by Charles Kruger
Make no mistake, this “modern verse translation” of Richard II by Naomi Iizuka, commissioned by the Oregon Shakespeare Festival’s Play On! project, is Shakespearean to the core. Although it is certainly streamlined and rearranged for clarity, Shakespeare’s poetry survives. The sound and fury of the Bard’s voice is fully present, and you will not detect any distressing anachronisms in the language of this marvelous producdtion.
And marvelous it is! Director L. Peter Callendar has grabbed every tool at his disposal to tell the story: the five actors who play all the characters utilize commedia del arte style masks, circus skills, vaudeville shtick, Shakespearean depth of emotion, all the stops of their voices, and carefully articulated thought to tell the story and the result is riveting.
The tale of Richard’s downfall at the hands of Henry Bolingbroke is as clear as can be, helped by the clever rearrangement of text so that this version opens with Richard already in the Tower awaiting his doom. So we know the ending from the beginning, which allows everything to play out in easily understood fashion.
The five actors, led by Lijesh Krishnan as Richard and Adam Torrian as Bolingbroke, supported by Tiffany Nwogu, Tony Ortega, and Krista Joy Serpa, have polished their act to within an inch of their lives. It is rare indeed to see any American theatre company present work at this degree of perfection—I don’t know how many days or months they were able to rehearse—but they have reached a performance peak comparable to companies who spend years together in workshops. This is the sort of production to which the term “world class” is meant to apply.
In his direction, founder of the African American Shakespeare Company L. Peter Calendar, perpaps the Bay Area’s most accomplished Shakespearean actor, has instilled each of this ensemble with a lifetime of artistic discovery. He seems to have “Peter-ized” these actors, and filled them with all the grace and insight he has learned over his entire career. It is a joy to behold.
Everything possible is at play: the actors don and doff masks, practically sing some of their lines, certainly dance some, and engage in behaviors so unexpected that the audience gasps and laughs with astonishment. At one point, Richard and Bolingbroke literally play a game of “keepaway” with the crown and it is all at once bizarre, screamingly funny, frightening, and entirely human and believable.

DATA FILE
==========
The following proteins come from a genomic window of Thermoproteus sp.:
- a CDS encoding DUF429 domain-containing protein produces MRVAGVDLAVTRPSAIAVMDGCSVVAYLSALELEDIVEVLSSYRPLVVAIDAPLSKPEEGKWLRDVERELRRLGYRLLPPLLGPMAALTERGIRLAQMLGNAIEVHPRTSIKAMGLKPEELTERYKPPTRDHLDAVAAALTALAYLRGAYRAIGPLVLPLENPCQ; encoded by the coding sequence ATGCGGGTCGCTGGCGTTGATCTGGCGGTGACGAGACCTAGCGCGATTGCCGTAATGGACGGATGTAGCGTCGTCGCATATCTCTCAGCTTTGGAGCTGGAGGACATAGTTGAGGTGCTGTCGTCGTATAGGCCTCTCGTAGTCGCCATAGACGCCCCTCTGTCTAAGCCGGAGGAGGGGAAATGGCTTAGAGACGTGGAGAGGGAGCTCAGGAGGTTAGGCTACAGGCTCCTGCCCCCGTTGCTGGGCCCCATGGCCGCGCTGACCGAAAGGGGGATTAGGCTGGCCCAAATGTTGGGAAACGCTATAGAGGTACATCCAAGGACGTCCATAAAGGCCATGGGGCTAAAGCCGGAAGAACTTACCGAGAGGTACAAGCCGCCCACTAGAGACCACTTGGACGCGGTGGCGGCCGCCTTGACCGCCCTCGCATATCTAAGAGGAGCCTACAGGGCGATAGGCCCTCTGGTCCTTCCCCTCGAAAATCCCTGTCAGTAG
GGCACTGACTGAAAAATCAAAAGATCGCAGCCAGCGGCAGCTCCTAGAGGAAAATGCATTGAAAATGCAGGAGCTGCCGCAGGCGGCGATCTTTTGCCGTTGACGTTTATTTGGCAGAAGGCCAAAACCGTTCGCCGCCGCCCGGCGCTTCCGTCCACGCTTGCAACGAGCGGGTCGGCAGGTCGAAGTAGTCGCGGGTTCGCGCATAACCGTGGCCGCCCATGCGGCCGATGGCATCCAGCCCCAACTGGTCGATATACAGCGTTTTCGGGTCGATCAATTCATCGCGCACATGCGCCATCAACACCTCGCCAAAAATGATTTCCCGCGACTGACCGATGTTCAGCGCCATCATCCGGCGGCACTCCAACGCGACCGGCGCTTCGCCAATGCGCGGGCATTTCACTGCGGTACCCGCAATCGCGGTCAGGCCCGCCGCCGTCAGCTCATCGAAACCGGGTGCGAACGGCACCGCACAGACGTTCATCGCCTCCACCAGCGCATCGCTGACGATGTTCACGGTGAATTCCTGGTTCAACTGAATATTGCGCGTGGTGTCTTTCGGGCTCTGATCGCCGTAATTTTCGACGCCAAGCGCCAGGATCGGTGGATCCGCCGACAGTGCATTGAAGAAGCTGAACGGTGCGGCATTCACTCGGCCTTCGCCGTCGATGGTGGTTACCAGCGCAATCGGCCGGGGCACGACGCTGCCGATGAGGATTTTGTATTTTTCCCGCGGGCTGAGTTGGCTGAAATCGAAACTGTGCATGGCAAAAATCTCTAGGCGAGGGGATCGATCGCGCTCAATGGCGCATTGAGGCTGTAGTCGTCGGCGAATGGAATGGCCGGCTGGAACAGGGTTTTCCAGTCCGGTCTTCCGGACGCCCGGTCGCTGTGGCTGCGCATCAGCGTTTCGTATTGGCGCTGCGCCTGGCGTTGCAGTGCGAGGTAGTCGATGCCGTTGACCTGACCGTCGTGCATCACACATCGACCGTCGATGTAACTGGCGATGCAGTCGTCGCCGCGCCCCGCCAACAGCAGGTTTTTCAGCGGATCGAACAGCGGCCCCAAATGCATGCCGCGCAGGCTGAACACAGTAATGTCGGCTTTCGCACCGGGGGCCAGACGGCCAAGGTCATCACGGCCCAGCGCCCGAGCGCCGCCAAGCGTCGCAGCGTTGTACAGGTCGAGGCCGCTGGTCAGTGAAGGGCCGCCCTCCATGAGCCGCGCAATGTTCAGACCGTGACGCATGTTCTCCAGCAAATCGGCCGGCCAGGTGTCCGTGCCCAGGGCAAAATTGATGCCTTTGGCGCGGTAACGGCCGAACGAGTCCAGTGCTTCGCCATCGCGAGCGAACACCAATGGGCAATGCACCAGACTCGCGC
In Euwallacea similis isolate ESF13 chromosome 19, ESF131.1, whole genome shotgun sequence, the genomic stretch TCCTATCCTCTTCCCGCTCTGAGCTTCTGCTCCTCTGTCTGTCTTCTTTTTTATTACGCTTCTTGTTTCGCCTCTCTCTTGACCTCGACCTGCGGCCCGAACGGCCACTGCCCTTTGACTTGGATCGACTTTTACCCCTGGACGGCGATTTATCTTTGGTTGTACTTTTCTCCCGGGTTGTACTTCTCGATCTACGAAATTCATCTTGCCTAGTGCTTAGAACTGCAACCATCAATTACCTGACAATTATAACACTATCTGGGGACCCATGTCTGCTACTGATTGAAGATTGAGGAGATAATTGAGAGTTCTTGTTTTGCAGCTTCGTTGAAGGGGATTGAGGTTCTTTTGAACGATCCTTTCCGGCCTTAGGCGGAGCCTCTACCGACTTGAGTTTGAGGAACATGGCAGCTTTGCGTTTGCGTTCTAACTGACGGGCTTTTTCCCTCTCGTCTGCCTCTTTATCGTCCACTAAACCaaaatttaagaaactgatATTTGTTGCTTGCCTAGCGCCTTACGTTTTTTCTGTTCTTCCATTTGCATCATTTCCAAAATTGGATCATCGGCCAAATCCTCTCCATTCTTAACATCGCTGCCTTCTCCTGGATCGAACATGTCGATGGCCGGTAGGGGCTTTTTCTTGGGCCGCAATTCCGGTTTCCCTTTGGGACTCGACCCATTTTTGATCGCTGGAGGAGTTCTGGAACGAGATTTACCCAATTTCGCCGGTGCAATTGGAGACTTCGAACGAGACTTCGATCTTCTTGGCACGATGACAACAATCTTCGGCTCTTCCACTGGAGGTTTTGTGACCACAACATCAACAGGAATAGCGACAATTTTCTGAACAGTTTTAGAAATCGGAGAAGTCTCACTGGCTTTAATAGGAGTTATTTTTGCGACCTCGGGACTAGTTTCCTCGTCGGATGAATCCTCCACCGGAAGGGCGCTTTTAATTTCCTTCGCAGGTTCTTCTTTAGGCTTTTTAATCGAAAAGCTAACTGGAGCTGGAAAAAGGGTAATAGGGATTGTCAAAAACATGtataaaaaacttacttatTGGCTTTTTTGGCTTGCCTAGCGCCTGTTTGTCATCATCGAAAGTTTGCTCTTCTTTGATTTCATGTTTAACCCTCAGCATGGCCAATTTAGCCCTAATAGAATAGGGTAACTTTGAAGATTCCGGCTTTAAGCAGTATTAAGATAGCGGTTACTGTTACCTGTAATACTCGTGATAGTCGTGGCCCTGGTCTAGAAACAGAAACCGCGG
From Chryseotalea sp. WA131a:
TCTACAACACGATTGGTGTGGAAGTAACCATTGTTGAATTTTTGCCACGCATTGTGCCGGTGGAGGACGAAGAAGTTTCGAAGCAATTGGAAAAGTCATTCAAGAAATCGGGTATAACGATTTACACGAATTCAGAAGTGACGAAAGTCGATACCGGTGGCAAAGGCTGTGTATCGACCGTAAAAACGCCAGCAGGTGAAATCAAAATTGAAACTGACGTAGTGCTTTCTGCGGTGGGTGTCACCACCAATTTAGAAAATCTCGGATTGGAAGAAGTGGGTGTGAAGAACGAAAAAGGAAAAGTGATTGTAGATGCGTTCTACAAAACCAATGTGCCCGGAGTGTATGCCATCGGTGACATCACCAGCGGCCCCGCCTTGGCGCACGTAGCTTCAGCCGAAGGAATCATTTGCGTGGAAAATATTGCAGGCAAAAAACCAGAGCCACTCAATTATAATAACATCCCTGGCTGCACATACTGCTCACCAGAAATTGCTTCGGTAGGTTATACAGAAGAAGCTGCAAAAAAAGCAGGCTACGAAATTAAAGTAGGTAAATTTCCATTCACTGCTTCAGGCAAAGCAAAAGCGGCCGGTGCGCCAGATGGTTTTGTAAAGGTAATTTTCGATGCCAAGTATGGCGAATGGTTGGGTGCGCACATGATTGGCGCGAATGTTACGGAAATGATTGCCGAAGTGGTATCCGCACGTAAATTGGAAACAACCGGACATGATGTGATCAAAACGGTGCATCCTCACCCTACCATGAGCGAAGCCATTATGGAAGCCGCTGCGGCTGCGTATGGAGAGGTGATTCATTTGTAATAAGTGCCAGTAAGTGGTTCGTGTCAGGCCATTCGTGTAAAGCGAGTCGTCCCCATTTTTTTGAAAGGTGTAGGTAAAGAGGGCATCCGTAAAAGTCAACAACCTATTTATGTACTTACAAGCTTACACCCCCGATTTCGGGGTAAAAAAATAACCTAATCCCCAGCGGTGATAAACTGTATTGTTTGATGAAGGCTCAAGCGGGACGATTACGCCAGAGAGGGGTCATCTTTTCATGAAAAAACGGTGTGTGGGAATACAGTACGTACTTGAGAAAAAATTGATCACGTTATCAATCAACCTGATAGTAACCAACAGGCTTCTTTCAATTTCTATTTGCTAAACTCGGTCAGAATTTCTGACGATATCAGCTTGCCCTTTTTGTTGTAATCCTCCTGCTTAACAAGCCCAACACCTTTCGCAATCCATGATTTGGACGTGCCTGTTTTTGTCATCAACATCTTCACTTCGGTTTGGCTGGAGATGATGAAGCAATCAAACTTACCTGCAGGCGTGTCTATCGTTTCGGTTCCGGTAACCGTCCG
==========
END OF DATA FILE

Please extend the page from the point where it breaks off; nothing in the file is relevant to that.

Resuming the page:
And, trust me, in spite of my enthusiasm, I have only begun to scratch the surface in describing the excellence of this Richard.
I’ll finish with a word about the audience: Keep in mind, Shakespeare is hard. Audiences do not always get every detail. And, usually, there are moments when only a few will laugh at a joke, or respond to a subtlety. But at this play, the audience seems to become part of the ensemble. Every nuance was so accessible that the audience, from start to finish, responded as one, laughing and gasping as a single person. There were even repeated moments when the entire audience burst simultaneously into applause at a particularly well-landed speech. Believe me when I tell you, from the perspective of having attended more than 1,000 plays in the past decade, such a thing is as rare as finding diamonds in the gutters of the Tenderloin.
I hope I’ve convinced you to attend. You won’t be sorry.
It has a short run. Don’t miss out.
“Richard II” plays at Marines Memorial Theater in San Francisco through April 24, 2022. For further information and tickets, click here.
Rating: ***** (For an explanation of TheatreStorm’s rating scale, click here.
“Richard II” by William Shakespeare. Modern verse translation by Naomi Iizuka. Director: L. Peter Callender. Set Designer: Jerid Fox. Costume Designer: Corrida Godbold. Lighting Designer: Kevin Myrick. Sound Designer: James Goode. Scenic Designer: Jerid Fox. Mask Designers: Bruce Marrs, Jeff Raz. Props Designer: Dianne Harrison. Fight Director: Dave Meier. Set Construction: The Tabard Theatre Company Shop.
Lijesh Krishnan. Tiffany Nwogu. Tona Ortega. Krista Joy Serpa. Adam Torrian.